By Tim Melville-Walker – Head of Family Department
The Supreme Court has just decided the case of Mr and Mrs Owens – https://www.bbc.co.uk/news/uk-england-hereford-worcester-44949856 and press reports are suggesting that means you can be forced to remain married. However that is not actually what the court said and the official press summary is http://www.familylawweek.co.uk/site.aspx?i=ed191133 and reads rather differently.
The short answer really is “no”: nobody can force you to remain married or in a civil partnership if you do not wish to be.
The issue is our outdated divorce law in England and Wales (upon which civil partnership law is based). Sadly there is no way to simply agree that there should be a divorce (not that that would have helped Mrs Owens anyway as the husband was opposing the divorce): Family lawyers continue to call for this, and the Judges in this case have done the same, but there is no prospect of a change in the law anytime soon. What happened in the case is that Mrs Owens started her divorce on the basis of “unreasonable behaviour” – the only ground available for immediate divorce where there is no affair etc.: see http://www.macdonaldoates.co.uk/wp-content/uploads/2012/01/Divorce_Process_2016.pdf.
The outdated law then forced Mrs Owens to list examples of her husband’s behaviour to prove it was unreasonable to expect her to live with him. These were not agreed and Mr Owens– very unusually, and almost certainly for other reasons – defended the divorce. Thus there had to be a court hearing and the Judge found that the examples were largely trivial and exaggerated. He therefore could not grant a divorce on that basis.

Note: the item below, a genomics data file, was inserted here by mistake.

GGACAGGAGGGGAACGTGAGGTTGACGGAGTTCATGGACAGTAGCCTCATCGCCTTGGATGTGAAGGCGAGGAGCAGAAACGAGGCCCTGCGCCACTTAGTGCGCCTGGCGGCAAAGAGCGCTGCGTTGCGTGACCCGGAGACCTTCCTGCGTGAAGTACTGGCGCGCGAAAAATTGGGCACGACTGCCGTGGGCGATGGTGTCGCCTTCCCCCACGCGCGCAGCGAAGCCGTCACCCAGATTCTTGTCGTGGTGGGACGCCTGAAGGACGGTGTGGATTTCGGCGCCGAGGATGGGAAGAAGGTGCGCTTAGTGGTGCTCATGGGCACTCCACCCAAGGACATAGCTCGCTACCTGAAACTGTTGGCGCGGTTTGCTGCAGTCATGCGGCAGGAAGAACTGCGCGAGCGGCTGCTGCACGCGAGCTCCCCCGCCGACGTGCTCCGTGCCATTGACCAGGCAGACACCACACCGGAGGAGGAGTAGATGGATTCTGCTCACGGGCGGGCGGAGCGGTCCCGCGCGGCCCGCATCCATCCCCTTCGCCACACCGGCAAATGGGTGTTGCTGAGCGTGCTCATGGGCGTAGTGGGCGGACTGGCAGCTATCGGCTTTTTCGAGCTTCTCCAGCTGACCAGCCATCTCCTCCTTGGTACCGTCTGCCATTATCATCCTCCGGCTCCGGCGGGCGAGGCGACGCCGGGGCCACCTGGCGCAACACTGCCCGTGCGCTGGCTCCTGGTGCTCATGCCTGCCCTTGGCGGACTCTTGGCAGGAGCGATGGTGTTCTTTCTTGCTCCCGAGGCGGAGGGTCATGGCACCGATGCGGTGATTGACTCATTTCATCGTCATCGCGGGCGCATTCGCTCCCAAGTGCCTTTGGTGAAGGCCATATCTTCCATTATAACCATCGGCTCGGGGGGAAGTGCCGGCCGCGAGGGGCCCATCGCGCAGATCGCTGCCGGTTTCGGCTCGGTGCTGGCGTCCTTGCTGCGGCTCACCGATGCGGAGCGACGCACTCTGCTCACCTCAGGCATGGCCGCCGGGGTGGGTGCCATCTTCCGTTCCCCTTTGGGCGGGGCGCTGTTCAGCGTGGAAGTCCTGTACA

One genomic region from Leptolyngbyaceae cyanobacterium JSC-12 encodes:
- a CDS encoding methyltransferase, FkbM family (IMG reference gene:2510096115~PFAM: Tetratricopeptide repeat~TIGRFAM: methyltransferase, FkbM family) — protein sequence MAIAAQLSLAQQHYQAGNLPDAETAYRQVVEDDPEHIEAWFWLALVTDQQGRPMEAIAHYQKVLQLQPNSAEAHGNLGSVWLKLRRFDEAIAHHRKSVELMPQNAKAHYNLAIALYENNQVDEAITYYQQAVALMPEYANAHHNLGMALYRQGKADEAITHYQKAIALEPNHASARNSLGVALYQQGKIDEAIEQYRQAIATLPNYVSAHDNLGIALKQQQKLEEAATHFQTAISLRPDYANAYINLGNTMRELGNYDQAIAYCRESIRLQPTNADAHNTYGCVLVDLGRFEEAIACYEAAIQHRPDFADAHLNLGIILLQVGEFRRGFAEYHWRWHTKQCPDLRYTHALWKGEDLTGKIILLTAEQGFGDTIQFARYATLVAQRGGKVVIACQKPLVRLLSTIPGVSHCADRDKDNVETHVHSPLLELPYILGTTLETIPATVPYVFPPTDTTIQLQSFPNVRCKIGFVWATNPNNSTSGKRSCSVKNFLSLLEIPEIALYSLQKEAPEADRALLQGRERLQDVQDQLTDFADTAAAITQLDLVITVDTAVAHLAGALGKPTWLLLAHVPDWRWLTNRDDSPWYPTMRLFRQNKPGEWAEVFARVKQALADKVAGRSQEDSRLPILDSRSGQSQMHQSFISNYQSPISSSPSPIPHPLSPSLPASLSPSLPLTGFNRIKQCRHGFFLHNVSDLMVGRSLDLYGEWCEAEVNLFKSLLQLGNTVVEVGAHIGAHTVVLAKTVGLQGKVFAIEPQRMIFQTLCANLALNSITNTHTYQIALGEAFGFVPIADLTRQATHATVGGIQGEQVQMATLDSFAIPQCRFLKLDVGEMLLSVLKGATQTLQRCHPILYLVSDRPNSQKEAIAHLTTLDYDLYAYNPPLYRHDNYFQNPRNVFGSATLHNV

Mrs Owens appealed the decision to the Court of Appeal and eventually to the Supreme Court. All the judges were sympathetic but frustrated as the law required them to refuse Mrs Owens. However, that was primarily because only the first judge heard the evidence first hand. That does NOT mean any of these courts want Mrs Owens to have to remain married, or that she must now remain married to him. She may well have to start from the beginning again however.
This should never have happened, and there is more involved in the case than meets the eye. It is HIGHLY unusual but it does not mean you can be forced to stay in a marriage or civil partnership.
In a situation where it looks like a divorce or civil partnership dissolution is going to be defended, it is very important to have the papers right from the start, and make sure that you can prove any allegations if necessary. Better yet, in most cases we agree the contents of the papers before they are ever sent to the court, so the situation never arises.
If you are considering a divorce, civil partnership dissolution or any significant relationship split, it is vital to take some proper legal advice at the very start, before any papers are submitted. Early advice can make the difference between a divorce being defended at huge costs – the costs of Mr and Mrs Owen must be well over £100,000 – to say nothing of upset that can be caused, or just going through by agreement without ever having to walk into a courtroom. It really does not have to be this way.